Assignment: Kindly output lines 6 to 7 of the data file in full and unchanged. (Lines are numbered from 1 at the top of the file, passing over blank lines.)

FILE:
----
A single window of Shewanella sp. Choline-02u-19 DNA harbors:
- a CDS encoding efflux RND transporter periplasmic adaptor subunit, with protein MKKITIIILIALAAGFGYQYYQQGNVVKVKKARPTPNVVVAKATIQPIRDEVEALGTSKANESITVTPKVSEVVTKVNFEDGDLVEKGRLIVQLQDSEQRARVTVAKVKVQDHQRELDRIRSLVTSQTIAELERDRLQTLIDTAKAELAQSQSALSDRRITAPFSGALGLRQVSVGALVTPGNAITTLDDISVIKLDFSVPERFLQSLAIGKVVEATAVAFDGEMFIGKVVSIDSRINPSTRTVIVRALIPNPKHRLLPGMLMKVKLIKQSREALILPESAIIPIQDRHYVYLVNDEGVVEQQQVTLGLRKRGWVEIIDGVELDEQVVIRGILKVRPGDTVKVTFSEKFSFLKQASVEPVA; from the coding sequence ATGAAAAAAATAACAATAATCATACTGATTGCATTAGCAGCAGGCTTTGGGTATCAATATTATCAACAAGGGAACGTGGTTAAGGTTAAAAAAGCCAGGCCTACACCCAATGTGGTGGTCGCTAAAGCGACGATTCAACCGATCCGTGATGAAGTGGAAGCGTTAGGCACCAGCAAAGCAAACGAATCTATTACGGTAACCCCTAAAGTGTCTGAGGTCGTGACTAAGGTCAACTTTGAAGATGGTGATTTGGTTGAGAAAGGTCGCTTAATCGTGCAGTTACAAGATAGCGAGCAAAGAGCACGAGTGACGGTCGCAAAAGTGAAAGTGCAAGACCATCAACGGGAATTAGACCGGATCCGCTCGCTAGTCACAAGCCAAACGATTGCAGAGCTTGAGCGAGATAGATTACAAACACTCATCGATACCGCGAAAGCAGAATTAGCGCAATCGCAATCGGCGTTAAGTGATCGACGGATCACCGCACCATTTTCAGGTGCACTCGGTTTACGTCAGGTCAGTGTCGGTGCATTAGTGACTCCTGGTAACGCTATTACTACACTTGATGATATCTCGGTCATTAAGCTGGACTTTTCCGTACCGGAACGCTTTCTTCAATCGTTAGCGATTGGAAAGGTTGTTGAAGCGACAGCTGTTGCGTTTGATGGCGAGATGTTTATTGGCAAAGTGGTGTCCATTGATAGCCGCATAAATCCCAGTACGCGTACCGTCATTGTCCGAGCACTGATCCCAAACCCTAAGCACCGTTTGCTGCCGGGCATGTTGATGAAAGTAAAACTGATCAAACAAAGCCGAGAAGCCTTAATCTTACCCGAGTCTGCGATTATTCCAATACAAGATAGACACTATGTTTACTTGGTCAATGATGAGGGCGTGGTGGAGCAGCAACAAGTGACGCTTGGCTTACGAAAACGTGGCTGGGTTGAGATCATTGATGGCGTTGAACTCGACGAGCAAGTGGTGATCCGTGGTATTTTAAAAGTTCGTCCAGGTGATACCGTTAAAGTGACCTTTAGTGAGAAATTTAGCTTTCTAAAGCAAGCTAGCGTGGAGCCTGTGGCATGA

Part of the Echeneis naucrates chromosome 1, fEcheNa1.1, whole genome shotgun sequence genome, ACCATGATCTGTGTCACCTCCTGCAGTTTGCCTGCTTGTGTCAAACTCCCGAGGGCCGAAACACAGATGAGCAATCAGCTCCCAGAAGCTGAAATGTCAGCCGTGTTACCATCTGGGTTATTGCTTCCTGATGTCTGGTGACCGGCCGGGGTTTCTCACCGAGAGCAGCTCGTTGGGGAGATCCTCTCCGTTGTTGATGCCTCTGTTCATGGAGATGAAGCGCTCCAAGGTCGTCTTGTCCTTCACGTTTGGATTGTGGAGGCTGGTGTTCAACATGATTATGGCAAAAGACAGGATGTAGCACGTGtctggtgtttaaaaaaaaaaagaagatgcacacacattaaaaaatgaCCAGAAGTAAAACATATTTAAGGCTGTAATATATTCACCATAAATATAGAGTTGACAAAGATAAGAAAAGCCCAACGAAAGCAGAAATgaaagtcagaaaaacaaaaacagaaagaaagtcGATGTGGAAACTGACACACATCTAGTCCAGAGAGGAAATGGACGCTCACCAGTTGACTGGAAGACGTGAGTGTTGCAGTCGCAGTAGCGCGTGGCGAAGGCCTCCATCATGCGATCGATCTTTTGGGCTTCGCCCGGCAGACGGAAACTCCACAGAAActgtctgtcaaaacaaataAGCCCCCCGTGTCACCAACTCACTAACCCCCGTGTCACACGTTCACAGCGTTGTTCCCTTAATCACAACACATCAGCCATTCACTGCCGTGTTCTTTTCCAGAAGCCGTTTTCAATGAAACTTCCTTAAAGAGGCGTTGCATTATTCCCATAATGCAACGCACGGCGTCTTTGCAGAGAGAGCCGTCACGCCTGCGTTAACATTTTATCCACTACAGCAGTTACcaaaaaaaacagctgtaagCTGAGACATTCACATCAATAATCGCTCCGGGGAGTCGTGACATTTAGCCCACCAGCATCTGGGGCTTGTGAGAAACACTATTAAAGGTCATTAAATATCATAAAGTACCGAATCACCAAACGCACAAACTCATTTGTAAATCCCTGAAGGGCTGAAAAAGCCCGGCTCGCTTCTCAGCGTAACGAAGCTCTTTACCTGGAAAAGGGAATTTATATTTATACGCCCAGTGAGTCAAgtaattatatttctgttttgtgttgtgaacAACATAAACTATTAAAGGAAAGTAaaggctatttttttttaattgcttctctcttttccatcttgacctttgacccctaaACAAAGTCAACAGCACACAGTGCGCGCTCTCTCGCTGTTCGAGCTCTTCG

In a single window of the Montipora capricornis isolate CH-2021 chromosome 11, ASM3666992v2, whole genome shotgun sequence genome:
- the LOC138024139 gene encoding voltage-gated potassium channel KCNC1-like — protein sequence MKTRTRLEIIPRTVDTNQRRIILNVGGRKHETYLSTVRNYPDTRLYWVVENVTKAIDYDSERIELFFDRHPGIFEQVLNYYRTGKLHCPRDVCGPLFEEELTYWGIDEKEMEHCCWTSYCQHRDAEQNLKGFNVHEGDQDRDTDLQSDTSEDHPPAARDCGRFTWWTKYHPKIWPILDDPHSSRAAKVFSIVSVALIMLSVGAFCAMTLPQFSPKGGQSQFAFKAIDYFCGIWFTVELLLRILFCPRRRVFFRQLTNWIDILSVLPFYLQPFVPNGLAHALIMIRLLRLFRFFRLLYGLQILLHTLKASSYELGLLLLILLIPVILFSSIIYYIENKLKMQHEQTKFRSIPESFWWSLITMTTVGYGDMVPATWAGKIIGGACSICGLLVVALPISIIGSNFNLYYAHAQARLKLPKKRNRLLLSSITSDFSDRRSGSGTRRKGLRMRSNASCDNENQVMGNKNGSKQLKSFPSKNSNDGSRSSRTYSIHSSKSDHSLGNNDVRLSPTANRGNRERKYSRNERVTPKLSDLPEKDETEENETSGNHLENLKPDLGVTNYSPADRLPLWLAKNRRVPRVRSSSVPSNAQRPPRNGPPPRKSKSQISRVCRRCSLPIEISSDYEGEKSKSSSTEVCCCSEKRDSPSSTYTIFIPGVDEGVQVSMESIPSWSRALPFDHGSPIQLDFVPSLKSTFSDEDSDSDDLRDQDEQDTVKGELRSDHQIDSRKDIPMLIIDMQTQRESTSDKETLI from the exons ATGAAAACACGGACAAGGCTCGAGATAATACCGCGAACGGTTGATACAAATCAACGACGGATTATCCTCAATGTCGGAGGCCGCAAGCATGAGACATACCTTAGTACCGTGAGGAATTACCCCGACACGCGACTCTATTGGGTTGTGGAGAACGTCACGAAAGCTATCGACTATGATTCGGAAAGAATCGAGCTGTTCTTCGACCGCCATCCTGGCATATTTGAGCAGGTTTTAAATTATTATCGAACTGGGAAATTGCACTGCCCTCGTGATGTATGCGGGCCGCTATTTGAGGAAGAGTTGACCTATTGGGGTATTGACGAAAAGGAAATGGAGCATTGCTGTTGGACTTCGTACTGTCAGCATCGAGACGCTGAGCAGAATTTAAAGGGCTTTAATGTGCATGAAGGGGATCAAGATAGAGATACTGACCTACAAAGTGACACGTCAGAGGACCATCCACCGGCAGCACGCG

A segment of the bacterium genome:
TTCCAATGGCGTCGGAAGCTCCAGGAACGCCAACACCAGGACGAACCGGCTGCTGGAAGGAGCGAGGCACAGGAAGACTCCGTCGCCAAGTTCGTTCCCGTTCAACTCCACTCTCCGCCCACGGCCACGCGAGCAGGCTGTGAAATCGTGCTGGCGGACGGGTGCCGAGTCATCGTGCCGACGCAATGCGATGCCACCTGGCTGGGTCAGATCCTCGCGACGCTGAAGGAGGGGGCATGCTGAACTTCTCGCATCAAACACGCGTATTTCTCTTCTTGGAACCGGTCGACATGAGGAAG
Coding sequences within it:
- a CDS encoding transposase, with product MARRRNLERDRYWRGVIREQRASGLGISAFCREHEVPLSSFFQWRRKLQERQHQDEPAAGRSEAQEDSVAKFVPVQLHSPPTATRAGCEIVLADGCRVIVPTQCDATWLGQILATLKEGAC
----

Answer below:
A segment of the bacterium genome:
TTCCAATGGCGTCGGAAGCTCCAGGAACGCCAACACCAGGACGAACCGGCTGCTGGAAGGAGCGAGGCACAGGAAGACTCCGTCGCCAAGTTCGTTCCCGTTCAACTCCACTCTCCGCCCACGGCCACGCGAGCAGGCTGTGAAATCGTGCTGGCGGACGGGTGCCGAGTCATCGTGCCGACGCAATGCGATGCCACCTGGCTGGGTCAGATCCTCGCGACGCTGAAGGAGGGGGCATGCTGAACTTCTCGCATCAAACACGCGTATTTCTCTTCTTGGAACCGGTCGACATGAGGAAG